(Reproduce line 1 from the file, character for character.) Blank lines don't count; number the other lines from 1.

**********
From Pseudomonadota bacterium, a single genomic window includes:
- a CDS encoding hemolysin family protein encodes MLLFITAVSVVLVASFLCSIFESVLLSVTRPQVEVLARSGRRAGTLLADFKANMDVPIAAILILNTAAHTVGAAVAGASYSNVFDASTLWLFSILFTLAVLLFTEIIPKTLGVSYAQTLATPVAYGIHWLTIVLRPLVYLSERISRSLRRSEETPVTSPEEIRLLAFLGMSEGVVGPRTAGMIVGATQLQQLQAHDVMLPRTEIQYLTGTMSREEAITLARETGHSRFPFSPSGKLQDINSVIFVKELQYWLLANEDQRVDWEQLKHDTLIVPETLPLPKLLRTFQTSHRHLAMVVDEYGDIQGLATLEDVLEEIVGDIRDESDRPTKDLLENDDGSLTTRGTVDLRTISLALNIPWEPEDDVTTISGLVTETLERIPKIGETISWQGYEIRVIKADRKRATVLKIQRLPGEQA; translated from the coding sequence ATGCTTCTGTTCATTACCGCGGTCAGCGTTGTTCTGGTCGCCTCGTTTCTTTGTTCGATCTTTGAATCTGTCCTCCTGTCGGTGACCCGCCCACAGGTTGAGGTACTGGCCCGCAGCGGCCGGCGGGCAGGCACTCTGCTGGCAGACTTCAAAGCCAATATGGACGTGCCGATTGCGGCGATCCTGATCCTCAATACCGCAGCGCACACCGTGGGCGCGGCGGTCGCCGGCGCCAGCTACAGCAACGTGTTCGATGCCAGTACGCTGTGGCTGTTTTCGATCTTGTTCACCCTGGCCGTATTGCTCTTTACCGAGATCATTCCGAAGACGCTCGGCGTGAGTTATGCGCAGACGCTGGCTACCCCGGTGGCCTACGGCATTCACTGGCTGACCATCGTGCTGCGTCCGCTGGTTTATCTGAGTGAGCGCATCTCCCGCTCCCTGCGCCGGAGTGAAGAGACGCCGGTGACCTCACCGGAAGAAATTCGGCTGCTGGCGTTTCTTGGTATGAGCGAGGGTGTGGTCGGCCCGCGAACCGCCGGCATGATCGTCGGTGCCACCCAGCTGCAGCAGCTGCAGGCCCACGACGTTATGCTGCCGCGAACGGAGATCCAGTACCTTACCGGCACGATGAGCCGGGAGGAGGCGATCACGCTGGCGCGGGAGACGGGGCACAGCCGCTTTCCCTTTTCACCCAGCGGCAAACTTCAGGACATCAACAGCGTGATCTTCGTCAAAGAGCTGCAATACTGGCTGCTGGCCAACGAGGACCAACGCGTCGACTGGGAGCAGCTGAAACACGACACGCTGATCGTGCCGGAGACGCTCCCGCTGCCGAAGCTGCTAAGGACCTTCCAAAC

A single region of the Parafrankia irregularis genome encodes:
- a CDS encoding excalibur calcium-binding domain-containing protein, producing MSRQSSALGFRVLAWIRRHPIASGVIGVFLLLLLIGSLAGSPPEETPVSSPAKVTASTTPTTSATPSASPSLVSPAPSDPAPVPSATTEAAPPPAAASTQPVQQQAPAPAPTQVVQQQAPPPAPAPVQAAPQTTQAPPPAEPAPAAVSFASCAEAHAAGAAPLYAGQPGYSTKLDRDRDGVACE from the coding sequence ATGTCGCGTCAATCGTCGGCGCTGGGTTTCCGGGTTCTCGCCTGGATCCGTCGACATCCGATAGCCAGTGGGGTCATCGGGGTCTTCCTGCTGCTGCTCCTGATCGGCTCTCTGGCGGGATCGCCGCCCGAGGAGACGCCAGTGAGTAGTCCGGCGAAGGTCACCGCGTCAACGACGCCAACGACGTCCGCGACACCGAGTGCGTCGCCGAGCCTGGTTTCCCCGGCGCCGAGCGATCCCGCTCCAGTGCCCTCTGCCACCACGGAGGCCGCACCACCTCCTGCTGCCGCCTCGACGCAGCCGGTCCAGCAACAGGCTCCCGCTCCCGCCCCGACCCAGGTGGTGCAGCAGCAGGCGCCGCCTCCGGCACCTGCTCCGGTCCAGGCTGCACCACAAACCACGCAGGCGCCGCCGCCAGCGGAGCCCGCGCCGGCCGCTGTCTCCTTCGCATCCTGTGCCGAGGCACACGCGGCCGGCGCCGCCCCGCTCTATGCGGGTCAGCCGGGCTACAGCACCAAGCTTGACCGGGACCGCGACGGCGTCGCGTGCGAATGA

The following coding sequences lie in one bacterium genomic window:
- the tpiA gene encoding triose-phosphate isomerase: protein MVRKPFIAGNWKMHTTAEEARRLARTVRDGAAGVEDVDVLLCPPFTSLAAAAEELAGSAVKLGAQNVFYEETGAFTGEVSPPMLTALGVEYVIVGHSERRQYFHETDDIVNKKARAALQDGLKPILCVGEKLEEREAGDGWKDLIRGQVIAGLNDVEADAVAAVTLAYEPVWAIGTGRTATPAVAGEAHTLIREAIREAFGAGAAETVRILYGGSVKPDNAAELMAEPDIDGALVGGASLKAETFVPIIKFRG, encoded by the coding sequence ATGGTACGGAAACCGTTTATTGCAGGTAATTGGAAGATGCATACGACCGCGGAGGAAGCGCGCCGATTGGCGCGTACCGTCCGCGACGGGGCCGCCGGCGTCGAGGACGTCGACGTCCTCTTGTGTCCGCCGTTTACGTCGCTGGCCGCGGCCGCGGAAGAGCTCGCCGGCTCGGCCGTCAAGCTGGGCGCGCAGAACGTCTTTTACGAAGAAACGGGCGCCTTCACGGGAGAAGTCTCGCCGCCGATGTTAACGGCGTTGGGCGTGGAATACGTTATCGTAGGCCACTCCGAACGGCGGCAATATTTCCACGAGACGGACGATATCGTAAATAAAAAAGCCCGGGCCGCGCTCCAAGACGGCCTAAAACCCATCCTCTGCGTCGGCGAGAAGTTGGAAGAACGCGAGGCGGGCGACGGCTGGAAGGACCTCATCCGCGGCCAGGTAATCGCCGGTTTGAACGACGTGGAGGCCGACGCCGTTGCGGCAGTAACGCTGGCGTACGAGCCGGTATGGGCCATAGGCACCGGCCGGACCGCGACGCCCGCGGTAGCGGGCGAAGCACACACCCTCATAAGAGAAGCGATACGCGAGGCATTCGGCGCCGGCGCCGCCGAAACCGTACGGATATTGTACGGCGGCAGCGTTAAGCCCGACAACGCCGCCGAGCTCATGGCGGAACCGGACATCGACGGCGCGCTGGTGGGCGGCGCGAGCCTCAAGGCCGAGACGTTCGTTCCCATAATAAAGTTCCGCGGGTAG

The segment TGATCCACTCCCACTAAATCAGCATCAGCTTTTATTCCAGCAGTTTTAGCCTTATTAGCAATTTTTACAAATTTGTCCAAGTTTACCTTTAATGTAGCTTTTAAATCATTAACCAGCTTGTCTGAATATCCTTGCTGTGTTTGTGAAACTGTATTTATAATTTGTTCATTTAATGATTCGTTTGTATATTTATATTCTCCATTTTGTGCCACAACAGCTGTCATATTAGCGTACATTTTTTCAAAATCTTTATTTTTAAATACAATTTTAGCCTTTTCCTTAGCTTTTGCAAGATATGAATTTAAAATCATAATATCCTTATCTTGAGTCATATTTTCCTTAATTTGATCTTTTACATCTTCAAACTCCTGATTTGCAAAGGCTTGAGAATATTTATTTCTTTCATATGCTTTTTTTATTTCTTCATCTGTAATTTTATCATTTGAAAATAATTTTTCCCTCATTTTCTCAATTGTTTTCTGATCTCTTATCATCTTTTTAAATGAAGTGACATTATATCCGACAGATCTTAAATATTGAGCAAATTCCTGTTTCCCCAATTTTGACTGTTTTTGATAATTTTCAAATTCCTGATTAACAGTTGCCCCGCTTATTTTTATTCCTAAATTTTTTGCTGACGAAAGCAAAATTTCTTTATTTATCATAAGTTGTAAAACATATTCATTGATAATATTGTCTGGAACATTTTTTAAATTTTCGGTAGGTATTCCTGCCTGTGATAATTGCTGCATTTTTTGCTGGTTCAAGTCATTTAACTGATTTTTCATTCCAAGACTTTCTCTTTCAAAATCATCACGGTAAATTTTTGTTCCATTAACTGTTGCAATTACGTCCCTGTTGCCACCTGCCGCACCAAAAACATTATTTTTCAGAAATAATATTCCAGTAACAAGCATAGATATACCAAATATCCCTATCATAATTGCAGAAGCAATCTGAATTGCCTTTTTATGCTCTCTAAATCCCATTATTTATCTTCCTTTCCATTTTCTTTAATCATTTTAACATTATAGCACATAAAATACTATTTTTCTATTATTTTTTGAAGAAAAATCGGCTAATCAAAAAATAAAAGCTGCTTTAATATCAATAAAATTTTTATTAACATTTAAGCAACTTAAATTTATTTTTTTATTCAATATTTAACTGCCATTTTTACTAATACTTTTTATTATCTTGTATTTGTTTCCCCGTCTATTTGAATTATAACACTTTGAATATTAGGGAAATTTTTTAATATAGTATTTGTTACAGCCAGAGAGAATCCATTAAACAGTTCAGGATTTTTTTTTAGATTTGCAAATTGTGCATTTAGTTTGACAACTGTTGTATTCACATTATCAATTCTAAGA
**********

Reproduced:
From Pseudomonadota bacterium, a single genomic window includes: